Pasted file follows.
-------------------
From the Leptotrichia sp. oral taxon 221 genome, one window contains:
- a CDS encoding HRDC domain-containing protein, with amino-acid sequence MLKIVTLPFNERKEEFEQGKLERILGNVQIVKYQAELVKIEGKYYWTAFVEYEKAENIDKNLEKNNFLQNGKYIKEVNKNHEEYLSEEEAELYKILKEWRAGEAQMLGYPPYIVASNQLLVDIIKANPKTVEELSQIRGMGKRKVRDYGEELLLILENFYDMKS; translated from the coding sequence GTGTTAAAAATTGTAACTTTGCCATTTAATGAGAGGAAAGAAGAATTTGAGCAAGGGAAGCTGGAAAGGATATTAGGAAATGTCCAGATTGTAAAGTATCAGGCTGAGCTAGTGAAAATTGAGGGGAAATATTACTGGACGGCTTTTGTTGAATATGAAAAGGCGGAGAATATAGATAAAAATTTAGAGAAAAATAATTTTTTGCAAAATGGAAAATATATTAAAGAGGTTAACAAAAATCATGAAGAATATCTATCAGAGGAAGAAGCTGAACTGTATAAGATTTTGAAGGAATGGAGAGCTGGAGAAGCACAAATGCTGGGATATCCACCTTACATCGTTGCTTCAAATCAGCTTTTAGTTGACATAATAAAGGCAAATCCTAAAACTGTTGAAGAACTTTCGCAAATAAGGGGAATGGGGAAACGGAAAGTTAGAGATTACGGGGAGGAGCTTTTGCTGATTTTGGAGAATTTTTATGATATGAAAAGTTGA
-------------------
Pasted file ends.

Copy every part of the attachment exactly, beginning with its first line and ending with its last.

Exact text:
From the Leptotrichia sp. oral taxon 221 genome, one window contains:
- a CDS encoding HRDC domain-containing protein, with amino-acid sequence MLKIVTLPFNERKEEFEQGKLERILGNVQIVKYQAELVKIEGKYYWTAFVEYEKAENIDKNLEKNNFLQNGKYIKEVNKNHEEYLSEEEAELYKILKEWRAGEAQMLGYPPYIVASNQLLVDIIKANPKTVEELSQIRGMGKRKVRDYGEELLLILENFYDMKS; translated from the coding sequence GTGTTAAAAATTGTAACTTTGCCATTTAATGAGAGGAAAGAAGAATTTGAGCAAGGGAAGCTGGAAAGGATATTAGGAAATGTCCAGATTGTAAAGTATCAGGCTGAGCTAGTGAAAATTGAGGGGAAATATTACTGGACGGCTTTTGTTGAATATGAAAAGGCGGAGAATATAGATAAAAATTTAGAGAAAAATAATTTTTTGCAAAATGGAAAATATATTAAAGAGGTTAACAAAAATCATGAAGAATATCTATCAGAGGAAGAAGCTGAACTGTATAAGATTTTGAAGGAATGGAGAGCTGGAGAAGCACAAATGCTGGGATATCCACCTTACATCGTTGCTTCAAATCAGCTTTTAGTTGACATAATAAAGGCAAATCCTAAAACTGTTGAAGAACTTTCGCAAATAAGGGGAATGGGGAAACGGAAAGTTAGAGATTACGGGGAGGAGCTTTTGCTGATTTTGGAGAATTTTTATGATATGAAAAGTTGA